The Avengers, Diana Rigg and Marvel Comics: When confusion is not confusion

Why is confusion sometimes tolerated? Case in point— “The Avengers”. What comes to mind, it seems, depends upon your generation. Recently, this
Kat was speaking with a colleague about this Kat’s fond recollections of “The Avengers” and, in particular, Diana Rigg, who, as Emma Peel, was surely one of the coolest actresses ever to appear on the screen. My colleague looked at me in a quizzical fashion. He was, of course, familiar with The Avengers, but he could not recall an actress named Diana Rigg nor a character named Emma Peel.

After a bit, it dawned on this Kat that we were talking about two completely different things. I was referring to the 1960’s English spy-fi series, which was later broadcast in the U.S. Anchored by actor Patrick Macnee and including, over time, a number of co-actresses, described as “intelligent, stylish and assertive women”, the most notable of whom was (now Dame) Diana Rigg, The Avengers became, and remains, one of the all-time cult television series. It appears that the series can still be viewed on cable. (An attempt in the late 1990’s to do a movie version was less successful.)[Indeed, as a student in the 1960’s at what was then an all-male college, this Kat took part in a seminar course on Capetian France. One session took place at the home of the lecturer. There were about 10 of us. We settled in for the session when the lecturer asked whether we would mind if a guest joined us. That guest, improbably, was Diana Rigg, who was a friend of the lecturer’s family. As I recall, fantasies ran rampant during the class; our attention to the nuances of Hugh Capet, less so.]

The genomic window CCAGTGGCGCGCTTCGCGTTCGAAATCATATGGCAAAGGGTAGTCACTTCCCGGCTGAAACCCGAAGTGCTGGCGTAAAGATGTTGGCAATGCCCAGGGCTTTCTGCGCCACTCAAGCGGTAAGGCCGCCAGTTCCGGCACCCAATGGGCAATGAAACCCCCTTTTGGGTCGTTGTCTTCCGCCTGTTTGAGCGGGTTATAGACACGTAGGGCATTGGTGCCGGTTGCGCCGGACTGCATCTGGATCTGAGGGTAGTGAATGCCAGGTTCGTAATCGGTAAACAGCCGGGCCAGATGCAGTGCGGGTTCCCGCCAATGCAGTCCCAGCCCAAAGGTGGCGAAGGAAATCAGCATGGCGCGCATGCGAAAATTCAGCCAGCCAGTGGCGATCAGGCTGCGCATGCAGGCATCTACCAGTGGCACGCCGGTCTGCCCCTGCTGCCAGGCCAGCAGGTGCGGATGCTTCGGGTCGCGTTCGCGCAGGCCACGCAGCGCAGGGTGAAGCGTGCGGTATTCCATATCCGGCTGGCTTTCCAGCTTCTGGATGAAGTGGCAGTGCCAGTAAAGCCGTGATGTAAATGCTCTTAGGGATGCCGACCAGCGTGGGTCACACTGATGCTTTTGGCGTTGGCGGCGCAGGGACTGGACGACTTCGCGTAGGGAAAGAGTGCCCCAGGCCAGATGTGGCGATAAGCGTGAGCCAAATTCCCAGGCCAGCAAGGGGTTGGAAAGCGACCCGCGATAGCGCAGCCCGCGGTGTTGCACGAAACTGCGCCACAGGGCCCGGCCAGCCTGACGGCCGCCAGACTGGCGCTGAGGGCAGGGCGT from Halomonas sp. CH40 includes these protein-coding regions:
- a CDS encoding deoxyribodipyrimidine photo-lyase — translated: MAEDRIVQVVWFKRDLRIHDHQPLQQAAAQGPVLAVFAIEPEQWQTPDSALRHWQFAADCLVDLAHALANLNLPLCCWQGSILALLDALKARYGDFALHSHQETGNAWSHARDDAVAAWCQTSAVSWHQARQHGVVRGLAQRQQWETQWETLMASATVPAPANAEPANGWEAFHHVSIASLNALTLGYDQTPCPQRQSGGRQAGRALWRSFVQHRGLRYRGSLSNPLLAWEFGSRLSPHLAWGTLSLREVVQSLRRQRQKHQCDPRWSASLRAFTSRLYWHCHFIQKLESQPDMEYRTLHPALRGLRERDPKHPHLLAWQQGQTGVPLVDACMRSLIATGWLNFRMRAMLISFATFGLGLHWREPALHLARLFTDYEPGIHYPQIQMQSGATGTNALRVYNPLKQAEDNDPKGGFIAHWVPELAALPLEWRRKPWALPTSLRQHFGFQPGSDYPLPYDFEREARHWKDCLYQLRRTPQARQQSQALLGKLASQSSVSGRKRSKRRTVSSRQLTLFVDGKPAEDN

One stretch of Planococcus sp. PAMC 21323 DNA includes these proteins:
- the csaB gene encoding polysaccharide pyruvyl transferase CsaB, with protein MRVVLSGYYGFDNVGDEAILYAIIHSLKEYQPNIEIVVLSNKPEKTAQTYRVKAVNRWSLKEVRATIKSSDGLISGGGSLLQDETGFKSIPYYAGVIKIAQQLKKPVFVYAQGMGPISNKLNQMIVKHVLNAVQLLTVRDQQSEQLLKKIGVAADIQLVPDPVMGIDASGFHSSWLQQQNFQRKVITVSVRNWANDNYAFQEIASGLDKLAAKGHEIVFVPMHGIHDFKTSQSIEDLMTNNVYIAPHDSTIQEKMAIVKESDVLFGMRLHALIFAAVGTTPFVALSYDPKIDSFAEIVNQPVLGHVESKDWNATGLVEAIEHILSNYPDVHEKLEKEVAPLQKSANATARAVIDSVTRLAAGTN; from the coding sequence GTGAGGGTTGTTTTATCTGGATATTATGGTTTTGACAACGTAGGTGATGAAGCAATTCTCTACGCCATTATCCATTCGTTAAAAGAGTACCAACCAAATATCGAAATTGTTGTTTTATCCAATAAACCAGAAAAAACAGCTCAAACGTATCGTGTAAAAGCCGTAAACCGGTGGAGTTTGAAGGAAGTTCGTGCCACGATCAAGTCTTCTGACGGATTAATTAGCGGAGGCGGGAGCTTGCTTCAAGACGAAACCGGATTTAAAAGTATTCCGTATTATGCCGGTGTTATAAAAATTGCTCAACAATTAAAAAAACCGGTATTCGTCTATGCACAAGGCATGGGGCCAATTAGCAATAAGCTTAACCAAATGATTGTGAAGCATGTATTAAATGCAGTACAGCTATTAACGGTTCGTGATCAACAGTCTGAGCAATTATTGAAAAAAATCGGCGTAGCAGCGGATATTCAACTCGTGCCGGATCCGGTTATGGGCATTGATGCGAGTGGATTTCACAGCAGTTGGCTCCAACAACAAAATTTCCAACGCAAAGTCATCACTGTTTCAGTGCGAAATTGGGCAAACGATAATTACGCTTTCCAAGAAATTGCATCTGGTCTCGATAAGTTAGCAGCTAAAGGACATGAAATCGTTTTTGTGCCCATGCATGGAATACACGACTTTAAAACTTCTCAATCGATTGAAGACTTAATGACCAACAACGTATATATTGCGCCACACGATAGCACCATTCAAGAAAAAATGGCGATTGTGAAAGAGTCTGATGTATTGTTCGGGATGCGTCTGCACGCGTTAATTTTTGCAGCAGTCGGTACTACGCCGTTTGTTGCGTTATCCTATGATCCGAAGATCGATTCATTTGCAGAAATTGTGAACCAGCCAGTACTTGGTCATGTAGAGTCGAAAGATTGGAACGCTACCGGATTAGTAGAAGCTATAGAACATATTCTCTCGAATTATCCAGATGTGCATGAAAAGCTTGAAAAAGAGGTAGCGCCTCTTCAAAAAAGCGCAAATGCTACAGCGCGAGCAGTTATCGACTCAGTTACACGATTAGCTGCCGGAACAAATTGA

My colleague, to the contrary, had in mind the highly successful 2012 movie, The Avengers, inspired by the comic superhero series published by Marvel Comics since the 1960’s (there seem to have been antecedents already in the 1950’s). The movie is part of what is called the “Marvel Cinematic Universe (MCU) films”, a series of superhero films that are taken from characters that appear in various publications of Marvel Comics. The 2012 film, The Avengers, is reported to have grossed over $1.5 billion dollars, making it one of the most financially successful films of all time.

What is interesting is that, in the exchange regarding the title, The Avengers, for entertainment services, there clearly had been an instance of actual confusion between my colleague and me about what entertainment program was being discussed. This Kat tried to find any instance where the production company of the television series ever sought to challenge Marvel Comics (or later, Disney, which bought Marvel Entertainment in 2009 with the intention of turning the comic series and related entertainment outlets into a movie franchise), or vice versa, but he could not. It seems that each was content to allow the other to make use of the same name, even in the face of actual confusion.

At one level, this apparent “live, and let live” situation may simply reflect the position that ultimately, whether or not to enforce one’s rights about confusion is a commercial matter for the parties concerned. “The Avengers” of the 1960’s has little commercial significance today and it is prized mainly for its cult and nostalgia value. As such, the confusion evinced by this Kat’s colleague has nothing to do about the commercial source of the two entertainment series; the 1960’s television series is simply irrelevant. For this Kat, his intention was clearly the 1960’s television series; in discussing The Avengers and Emma Peel, the 2012 movie never came to mind. As such, it would appear that the confusion was in communication rather than in the source of the respective entertainment series. No one, it would seem, is exploiting the goodwill of the other. This little story serves to remind us that not all confusion about words and titles may be a matter of intellectual property and the categories that we have created to prevent such confusion.